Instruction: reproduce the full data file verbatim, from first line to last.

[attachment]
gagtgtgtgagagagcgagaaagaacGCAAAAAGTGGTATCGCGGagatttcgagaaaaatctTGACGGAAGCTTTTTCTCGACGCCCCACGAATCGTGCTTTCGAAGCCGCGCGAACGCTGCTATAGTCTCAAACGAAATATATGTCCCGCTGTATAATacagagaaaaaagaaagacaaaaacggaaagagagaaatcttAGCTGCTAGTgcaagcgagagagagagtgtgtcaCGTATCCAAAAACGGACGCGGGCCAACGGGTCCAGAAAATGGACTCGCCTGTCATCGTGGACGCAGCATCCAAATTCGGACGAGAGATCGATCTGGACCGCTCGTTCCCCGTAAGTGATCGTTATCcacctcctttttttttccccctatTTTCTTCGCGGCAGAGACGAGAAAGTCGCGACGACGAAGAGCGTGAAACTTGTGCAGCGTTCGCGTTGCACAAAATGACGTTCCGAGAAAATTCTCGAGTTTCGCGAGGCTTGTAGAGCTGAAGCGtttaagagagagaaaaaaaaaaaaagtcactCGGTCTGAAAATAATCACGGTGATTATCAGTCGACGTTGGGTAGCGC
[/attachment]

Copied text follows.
gagtgtgtgagagagcgagaaagaacGCAAAAAGTGGTATCGCGGagatttcgagaaaaatctTGACGGAAGCTTTTTCTCGACGCCCCACGAATCGTGCTTTCGAAGCCGCGCGAACGCTGCTATAGTCTCAAACGAAATATATGTCCCGCTGTATAATacagagaaaaaagaaagacaaaaacggaaagagagaaatcttAGCTGCTAGTgcaagcgagagagagagtgtgtcaCGTATCCAAAAACGGACGCGGGCCAACGGGTCCAGAAAATGGACTCGCCTGTCATCGTGGACGCAGCATCCAAATTCGGACGAGAGATCGATCTGGACCGCTCGTTCCCCGTAAGTGATCGTTATCcacctcctttttttttccccctatTTTCTTCGCGGCAGAGACGAGAAAGTCGCGACGACGAAGAGCGTGAAACTTGTGCAGCGTTCGCGTTGCACAAAATGACGTTCCGAGAAAATTCTCGAGTTTCGCGAGGCTTGTAGAGCTGAAGCGtttaagagagagaaaaaaaaaaaaagtcactCGGTCTGAAAATAATCACGGTGATTATCAGTCGACGTTGGGTAGCGC